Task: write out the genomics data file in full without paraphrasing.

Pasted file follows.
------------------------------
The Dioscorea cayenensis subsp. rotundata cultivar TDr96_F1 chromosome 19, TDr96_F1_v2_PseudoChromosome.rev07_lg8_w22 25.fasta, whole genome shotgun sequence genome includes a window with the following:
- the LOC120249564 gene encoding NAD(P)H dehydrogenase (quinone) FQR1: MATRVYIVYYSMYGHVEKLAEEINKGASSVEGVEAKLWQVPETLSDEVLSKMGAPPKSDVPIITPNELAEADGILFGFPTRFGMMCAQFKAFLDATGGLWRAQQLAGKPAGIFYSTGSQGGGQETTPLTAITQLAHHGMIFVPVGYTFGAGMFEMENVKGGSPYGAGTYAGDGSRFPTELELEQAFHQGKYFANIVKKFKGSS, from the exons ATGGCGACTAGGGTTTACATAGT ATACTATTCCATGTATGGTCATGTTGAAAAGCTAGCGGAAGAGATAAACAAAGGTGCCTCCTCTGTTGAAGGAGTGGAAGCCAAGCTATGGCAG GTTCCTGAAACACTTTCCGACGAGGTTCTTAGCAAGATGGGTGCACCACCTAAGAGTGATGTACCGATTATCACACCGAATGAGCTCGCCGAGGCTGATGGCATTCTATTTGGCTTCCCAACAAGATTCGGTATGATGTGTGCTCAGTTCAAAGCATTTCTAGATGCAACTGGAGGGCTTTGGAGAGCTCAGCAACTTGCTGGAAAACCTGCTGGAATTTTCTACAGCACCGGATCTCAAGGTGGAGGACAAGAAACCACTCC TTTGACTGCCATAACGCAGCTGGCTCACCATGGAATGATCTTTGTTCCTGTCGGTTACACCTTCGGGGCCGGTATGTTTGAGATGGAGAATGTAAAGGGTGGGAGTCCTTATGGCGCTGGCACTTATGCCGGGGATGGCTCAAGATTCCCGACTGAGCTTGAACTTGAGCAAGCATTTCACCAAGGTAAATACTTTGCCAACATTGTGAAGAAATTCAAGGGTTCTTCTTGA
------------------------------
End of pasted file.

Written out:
The Dioscorea cayenensis subsp. rotundata cultivar TDr96_F1 chromosome 19, TDr96_F1_v2_PseudoChromosome.rev07_lg8_w22 25.fasta, whole genome shotgun sequence genome includes a window with the following:
- the LOC120249564 gene encoding NAD(P)H dehydrogenase (quinone) FQR1: MATRVYIVYYSMYGHVEKLAEEINKGASSVEGVEAKLWQVPETLSDEVLSKMGAPPKSDVPIITPNELAEADGILFGFPTRFGMMCAQFKAFLDATGGLWRAQQLAGKPAGIFYSTGSQGGGQETTPLTAITQLAHHGMIFVPVGYTFGAGMFEMENVKGGSPYGAGTYAGDGSRFPTELELEQAFHQGKYFANIVKKFKGSS, from the exons ATGGCGACTAGGGTTTACATAGT ATACTATTCCATGTATGGTCATGTTGAAAAGCTAGCGGAAGAGATAAACAAAGGTGCCTCCTCTGTTGAAGGAGTGGAAGCCAAGCTATGGCAG GTTCCTGAAACACTTTCCGACGAGGTTCTTAGCAAGATGGGTGCACCACCTAAGAGTGATGTACCGATTATCACACCGAATGAGCTCGCCGAGGCTGATGGCATTCTATTTGGCTTCCCAACAAGATTCGGTATGATGTGTGCTCAGTTCAAAGCATTTCTAGATGCAACTGGAGGGCTTTGGAGAGCTCAGCAACTTGCTGGAAAACCTGCTGGAATTTTCTACAGCACCGGATCTCAAGGTGGAGGACAAGAAACCACTCC TTTGACTGCCATAACGCAGCTGGCTCACCATGGAATGATCTTTGTTCCTGTCGGTTACACCTTCGGGGCCGGTATGTTTGAGATGGAGAATGTAAAGGGTGGGAGTCCTTATGGCGCTGGCACTTATGCCGGGGATGGCTCAAGATTCCCGACTGAGCTTGAACTTGAGCAAGCATTTCACCAAGGTAAATACTTTGCCAACATTGTGAAGAAATTCAAGGGTTCTTCTTGA